Author: Polly Davies
Published: October 28, 2019
Reading time: 2 minutes
This article is 2 years old.
Read our disclaimer keyboard_arrow_down
This website content is intended as a general guide to law as it applies to the motor trade. Lawgistics has taken every effort to ensure that the contents are as accurate and up to date as at the date of first publication.
The laws and opinions expressed within this website may be varied as the law develops. As such we cannot accept liability for or the consequence of, any change of law, or official guidelines since publication or any misuse of the information provided.
The opinions in this website are based upon the experience of the authors and it must be recognised that only the courts and recognised tribunals can interpret the law with authority.
Examples given within the website are based on the experience of the authors and centre upon issues that commonly give rise to disputes. Each situation in practice will be different and may comprise several points commented upon.
If you have any doubt about the correct legal position you should seek further legal advice from Lawgistics or a suitably qualified solicitor. We cannot accept liability for your failure to take professional advice where it should reasonably be sought by a prudent person.
All characters are fictitious and should not be taken as referring to any person living or dead.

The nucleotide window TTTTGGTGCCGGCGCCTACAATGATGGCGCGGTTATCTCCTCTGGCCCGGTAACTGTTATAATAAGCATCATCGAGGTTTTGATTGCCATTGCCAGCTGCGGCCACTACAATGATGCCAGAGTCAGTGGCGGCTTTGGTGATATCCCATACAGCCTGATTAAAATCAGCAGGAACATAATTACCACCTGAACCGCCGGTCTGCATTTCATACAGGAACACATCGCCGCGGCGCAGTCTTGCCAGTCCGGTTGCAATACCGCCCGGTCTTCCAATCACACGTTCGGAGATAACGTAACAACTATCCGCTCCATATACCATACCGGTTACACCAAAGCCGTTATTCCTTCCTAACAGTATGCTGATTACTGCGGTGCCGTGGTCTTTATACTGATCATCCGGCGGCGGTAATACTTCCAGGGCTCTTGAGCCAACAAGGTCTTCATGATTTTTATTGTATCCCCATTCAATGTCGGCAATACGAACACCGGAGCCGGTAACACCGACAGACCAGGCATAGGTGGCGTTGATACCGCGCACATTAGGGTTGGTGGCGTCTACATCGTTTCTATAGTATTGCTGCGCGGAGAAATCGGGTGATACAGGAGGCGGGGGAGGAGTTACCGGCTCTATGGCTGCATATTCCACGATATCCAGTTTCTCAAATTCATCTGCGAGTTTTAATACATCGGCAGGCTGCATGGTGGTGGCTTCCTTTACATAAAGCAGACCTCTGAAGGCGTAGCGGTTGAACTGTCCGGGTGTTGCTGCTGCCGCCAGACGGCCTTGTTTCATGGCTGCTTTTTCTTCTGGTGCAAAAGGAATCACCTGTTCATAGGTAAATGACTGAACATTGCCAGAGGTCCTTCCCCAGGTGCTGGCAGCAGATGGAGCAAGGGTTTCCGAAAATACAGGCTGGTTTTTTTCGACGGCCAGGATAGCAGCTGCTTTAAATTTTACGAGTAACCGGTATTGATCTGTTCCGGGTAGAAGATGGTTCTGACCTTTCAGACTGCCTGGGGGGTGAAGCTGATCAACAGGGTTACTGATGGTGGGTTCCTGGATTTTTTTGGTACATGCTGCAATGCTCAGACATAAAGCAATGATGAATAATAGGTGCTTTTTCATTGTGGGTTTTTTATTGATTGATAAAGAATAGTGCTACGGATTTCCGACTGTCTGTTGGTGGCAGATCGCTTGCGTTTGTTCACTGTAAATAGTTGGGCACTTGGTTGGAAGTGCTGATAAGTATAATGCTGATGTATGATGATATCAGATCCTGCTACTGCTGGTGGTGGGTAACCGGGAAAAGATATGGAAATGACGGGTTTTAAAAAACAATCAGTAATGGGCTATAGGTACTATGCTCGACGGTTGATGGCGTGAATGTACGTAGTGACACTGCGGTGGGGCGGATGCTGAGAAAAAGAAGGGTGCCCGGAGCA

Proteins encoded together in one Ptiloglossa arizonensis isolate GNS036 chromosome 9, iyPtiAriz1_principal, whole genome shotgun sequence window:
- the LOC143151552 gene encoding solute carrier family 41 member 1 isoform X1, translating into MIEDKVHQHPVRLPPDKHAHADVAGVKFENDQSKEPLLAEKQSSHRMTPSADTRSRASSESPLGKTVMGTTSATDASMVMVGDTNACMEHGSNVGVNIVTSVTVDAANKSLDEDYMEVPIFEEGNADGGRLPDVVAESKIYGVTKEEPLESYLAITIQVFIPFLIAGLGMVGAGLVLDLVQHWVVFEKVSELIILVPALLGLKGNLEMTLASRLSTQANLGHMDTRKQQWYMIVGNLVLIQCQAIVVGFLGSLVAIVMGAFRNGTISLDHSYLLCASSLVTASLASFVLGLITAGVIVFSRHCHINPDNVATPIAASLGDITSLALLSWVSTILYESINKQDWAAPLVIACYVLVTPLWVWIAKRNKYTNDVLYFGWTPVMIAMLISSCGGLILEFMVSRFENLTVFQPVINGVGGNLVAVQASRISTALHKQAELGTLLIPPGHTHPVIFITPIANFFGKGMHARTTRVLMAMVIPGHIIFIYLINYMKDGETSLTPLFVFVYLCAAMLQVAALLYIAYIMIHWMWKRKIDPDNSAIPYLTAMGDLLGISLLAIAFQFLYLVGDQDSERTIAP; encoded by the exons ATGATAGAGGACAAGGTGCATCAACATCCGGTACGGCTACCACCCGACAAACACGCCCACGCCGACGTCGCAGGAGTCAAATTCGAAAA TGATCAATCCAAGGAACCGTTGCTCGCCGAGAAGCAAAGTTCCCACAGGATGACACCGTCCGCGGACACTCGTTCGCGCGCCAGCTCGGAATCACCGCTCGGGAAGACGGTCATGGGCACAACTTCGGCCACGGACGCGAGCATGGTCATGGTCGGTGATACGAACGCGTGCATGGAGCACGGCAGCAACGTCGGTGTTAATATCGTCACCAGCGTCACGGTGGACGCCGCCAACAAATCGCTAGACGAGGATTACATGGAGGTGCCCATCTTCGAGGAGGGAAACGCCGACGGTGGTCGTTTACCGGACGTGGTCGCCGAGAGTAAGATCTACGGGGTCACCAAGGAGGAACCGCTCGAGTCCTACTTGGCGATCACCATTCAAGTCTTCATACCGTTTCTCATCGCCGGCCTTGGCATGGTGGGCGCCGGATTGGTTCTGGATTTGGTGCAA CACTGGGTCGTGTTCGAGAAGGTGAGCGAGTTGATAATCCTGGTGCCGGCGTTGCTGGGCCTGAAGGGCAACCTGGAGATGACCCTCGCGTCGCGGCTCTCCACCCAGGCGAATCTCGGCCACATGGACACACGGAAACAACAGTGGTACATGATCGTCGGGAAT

Use of this website shall be considered acceptance of the terms of the disclaimer presented above.
At Lawgistics we hear about some pretty unreasonable consumer behaviour from time to time.
A recent anecdote told of a police visit lasting FOUR hours to a mechanic’s premises where a customer’s car was being repaired. Unfortunately, those pre-disposed to aggressive and threatening behaviour will likely mete it out when convinced they have been wronged and reason goes out of the window; and where this occurs the police are often necessarily involved.
We hear tales of refusal to collect repaired vehicles, abandonment of cars at our traders sites or elsewhere, the scrapping of cars without complaint to the trader, complaints to traders about cars already sold on, refusal to return courtesy vehicles – one person who even wheel clamped their courtesy vehicle! A log book loan taken out against a car already sold in part exchange, not to mention numerous cases of card fraud usually where payment is taken over the phone on a stolen card and the car collected, never to be seen again, but the money recovered from the trader.
Although the latter cannot be described as ‘consumer’ conduct – it is criminal activity – it is the case that traders can be faced with numerous scenarios following the sale of a vehicle.